What do you think about the current state of harder styles in America?
I have no idea where it truly stands, I can only assess it from my vantage point. From where I see it, SFX going under was a big blow because the huge shows under its umbrella hosted hardstyle. The good news is guys who have the main stage at current events are playing hardstyle in their sets, so there’s growth there. American hardstyle producers seem to be doing better than in the past but hardcore producer wise it seems to be down from where it once was. The good thing is hardcore has plenty of hype show wise and DJ wise. Aside from all that, I’m a big supporter of the idea that the US needs to cultivate and support its own artists to really grow into a new era that rivals the EU.
DJ Cap, representing Arizona, will be performing at Gabberfest 2016 in Las Vegas, Nevada!
CAP putting in that work for hardcore techno
What are you trying to convey through your music? Are there any themes or ideas that are important to you? Is there anything in particular you find yourself wanting to communicate to the audience?
My themes change from track to track. It’s as hard to pin down as asking a horror author to describe all their work in a single statement. Yeah, the genre is horror but every novel tells a different story. Most, if not all, my work is hardcore but each track has its own feel or style. There really isn’t any singular theme to my whole discography – although I probably need to do that with an alias – and every track pretty much speaks for itself. A lot of times I don’t even start with a theme. I just make a kick that I like and try to choose a direction from there. On the opposite end of the spectrum, there’s also a good amount of times I start out with a theme, typically a theme related to something that’s caught my attention lately. Recently, it’s been random stuff like movie trailers and video games. Inspiration is everywhere, you just have to let it in.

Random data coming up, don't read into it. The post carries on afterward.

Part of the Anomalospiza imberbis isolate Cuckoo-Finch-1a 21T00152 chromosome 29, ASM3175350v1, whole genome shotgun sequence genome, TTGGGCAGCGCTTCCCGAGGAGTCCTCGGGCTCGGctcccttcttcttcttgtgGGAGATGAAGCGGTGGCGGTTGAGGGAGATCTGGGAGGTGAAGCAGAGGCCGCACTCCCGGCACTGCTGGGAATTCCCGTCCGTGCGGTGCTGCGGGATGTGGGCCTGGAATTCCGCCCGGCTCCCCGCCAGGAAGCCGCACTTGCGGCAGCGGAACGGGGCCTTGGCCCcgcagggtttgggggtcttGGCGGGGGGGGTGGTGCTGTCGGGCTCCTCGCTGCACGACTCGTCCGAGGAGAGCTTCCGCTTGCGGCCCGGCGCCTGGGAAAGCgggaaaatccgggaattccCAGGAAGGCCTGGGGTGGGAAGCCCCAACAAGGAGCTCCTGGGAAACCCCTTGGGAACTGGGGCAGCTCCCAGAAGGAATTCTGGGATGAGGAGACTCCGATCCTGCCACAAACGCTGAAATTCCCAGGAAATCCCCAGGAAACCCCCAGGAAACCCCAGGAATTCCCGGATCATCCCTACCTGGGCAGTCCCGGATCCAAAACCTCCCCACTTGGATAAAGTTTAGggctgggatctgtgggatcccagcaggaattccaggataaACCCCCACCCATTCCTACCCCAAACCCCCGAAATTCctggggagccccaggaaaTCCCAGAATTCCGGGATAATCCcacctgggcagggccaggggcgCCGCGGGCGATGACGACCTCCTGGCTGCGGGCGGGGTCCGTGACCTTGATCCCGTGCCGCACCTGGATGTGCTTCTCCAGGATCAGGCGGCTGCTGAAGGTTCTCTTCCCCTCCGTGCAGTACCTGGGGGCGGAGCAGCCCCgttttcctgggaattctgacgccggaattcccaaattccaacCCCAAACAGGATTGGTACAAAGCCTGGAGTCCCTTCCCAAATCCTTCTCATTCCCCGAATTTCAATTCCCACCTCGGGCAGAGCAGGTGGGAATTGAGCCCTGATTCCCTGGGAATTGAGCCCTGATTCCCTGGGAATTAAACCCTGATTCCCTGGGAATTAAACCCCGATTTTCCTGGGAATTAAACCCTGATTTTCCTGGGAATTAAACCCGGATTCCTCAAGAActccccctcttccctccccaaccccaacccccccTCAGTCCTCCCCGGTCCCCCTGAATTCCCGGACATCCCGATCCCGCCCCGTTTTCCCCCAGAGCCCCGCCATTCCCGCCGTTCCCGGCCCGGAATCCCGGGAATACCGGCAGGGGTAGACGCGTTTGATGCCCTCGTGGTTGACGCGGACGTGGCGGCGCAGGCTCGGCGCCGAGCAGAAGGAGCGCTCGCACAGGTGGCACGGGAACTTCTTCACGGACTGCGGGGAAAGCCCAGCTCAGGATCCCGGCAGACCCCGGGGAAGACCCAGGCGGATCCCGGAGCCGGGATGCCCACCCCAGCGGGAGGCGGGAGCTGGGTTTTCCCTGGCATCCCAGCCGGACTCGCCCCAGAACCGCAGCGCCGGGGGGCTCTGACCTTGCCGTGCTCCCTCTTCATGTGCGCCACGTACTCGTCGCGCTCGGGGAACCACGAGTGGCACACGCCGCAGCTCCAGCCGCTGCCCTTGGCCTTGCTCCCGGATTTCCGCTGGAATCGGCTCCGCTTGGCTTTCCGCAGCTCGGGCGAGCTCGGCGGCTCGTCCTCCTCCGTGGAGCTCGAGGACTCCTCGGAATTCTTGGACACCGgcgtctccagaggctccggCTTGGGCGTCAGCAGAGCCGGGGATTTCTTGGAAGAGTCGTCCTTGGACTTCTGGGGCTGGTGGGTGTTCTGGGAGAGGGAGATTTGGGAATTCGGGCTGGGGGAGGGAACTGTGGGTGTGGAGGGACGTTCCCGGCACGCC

Do you have anything special planned for the event (b2b set, all vinyl, live PA, guest performers/dancers etc)? Original productions?
Well, it wouldn’t be special if I told you ahead of time! But… let’s say tons of new tracks for this year’s Gabberfest, and like every set I do, it’s 95-100% original production.
I have to ask before we part, are we potentially going to see the “return of the mask” this year?
Nah, that’s pretty much retired for a couple reasons, so you probably won’t see it this year. I initially did it as a mega-industrial gimmick but I have garbage vision so the combo of the mask and no glasses made it tough to DJ. Add to that, just about every hardcore act out there today has some kind of stupid gimmick whether it be vests, helmets, masks, fake blood, you name it. It’s not unique if everybody does it. Aside from that, I would rather have the stuff that matters – the music – be the driving force for people to remember me or have the desire to come see me.
Is there anything you want to say that we haven’t asked you about yet? Do you have any upcoming projects or tours to promote, or anything special or shout outs you want to say?
Don’t forget to support your locals! Thanks to the Hard Data for having me. Thanks to the Great American White Ape for continuing to put together Gabberfest year after year. Thanks to anybody who’s ever supported me on social media or bought one of my tracks. Thanks to the other producers out there for raising the bar as well as being down to earth enough to talk shop. Thanks to CIK and KORE for being my good friends, mentors, support, and colleagues for over 10 years. Last but not least: thanks to my wife for putting up with putting up with my noise as well as my persistent requests, demands, and deals for studio time.http://www.facebook.com/hardcorecaphttp://www.soundcloud.com/hardcorecap